Letting Our Hair Down with God

Today’s question comes from Stevie.  She writes: “Monday I had a time of doubt and anger and loss of faith. Please tell me you think God “gets” that. Thanks, Craig.”

Absolutely!

How do I “know”?

Two reasons.  The first is biblical.  The second is personal.  Let’s start with the biblical.

If you ever wonder if your current thoughts or feelings are okay, just start flipping through the book of Psalms.  There, you will find virtually every human emotion expressed to God.  Feelings of sadness, lament, joy, anger, and revenge.

One would have to look no further than Psalm 137:9 to see this in action.  In Psalm 137, the psalmist laments his people’s time in exile.  The psalmist concludes the chapter with these words: “A blessing on the one who seizes your children and smashes them against the rock!”

If God can not only receive those horrifically disturbing and violent words from the psalmist, God can surely handle whatever spiritual and emotional stuff we could ever throw God’s way!

Now on to the second reason: the personal.

When I think in human terms, I know that the most important relationships in my life are the ones in which I can be 100% real.  Relationships where I can communicate the good, the bad, and the ugly.  Whenever I’m in a relationship and feel that I must sensor myself, that’s a good indicator that the relationship isn’t that strong.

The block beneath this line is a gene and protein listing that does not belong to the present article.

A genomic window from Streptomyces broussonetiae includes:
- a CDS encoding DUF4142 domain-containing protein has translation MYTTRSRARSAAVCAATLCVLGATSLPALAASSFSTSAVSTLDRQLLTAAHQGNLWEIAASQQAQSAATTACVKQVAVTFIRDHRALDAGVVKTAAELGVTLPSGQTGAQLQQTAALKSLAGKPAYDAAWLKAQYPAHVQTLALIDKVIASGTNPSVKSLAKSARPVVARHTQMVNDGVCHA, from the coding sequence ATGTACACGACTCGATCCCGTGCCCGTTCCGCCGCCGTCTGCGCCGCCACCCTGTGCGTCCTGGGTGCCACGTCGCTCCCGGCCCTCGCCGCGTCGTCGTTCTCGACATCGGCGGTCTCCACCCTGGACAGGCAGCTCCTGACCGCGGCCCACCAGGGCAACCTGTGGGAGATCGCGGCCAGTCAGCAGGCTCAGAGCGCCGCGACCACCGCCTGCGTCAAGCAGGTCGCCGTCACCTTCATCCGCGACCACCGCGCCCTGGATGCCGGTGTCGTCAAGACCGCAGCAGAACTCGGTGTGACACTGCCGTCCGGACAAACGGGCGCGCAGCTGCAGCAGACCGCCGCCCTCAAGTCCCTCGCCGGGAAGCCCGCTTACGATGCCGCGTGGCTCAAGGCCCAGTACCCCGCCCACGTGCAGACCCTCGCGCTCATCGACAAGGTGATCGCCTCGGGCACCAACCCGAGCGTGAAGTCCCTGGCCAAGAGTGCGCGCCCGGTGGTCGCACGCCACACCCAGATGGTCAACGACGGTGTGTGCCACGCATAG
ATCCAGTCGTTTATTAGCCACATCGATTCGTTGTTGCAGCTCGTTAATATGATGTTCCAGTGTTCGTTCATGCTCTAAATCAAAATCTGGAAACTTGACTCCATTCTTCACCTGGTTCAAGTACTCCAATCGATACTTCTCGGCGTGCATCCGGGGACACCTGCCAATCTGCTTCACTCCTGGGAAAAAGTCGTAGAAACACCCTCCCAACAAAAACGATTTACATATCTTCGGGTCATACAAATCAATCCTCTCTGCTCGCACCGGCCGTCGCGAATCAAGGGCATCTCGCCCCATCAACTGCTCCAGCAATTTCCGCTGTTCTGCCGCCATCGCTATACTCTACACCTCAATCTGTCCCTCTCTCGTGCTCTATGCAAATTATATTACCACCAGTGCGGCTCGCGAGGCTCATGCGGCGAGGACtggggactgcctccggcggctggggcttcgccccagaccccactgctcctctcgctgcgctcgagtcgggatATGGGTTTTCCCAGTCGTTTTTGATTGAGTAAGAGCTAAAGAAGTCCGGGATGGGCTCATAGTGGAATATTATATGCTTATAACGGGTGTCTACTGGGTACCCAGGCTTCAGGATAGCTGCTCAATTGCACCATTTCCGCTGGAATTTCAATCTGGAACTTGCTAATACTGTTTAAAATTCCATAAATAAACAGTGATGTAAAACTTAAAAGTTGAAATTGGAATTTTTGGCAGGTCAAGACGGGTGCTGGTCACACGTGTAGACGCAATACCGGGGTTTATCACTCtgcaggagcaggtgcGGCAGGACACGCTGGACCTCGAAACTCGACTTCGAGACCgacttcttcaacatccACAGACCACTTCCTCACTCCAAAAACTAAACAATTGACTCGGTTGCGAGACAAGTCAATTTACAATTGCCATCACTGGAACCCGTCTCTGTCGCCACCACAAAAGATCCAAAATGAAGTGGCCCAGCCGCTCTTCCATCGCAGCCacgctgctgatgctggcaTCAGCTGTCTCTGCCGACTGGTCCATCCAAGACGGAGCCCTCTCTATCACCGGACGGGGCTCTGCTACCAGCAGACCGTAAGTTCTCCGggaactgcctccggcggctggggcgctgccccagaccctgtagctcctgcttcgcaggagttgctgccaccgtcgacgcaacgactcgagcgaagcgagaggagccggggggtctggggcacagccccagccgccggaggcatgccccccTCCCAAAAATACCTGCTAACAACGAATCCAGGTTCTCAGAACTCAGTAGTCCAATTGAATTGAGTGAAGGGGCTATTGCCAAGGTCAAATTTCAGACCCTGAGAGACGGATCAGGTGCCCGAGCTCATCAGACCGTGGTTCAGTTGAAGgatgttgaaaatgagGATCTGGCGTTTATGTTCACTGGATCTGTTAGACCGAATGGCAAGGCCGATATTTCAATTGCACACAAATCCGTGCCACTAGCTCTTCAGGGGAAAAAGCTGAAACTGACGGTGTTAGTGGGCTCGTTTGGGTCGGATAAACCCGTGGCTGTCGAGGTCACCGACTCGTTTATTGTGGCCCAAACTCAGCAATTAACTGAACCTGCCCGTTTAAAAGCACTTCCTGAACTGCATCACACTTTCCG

If that logic holds in our relationships with other human beings, I believe that principle translates into our relationship with God.  If we try to pretend everything is good when it’s not (i.e. in our prayer life, our devotional time, or our time of worship and celebration), we aren’t fooling anyone.  Certainly not God!

So when we can take a risk and poor out our true feelings – no matter how “bad” they may seem – I believe that very act ironically draws us closer into our relationship with/connection to God.

So what about you?  What does Stevie’s question raise for you?

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Our Greatest Fear

Today’s question comes from Stevie.  She writes: “I believe that fear is the most paralyzingly of the emotions. What do you think is the biggest fear among people, and how does it affect them?”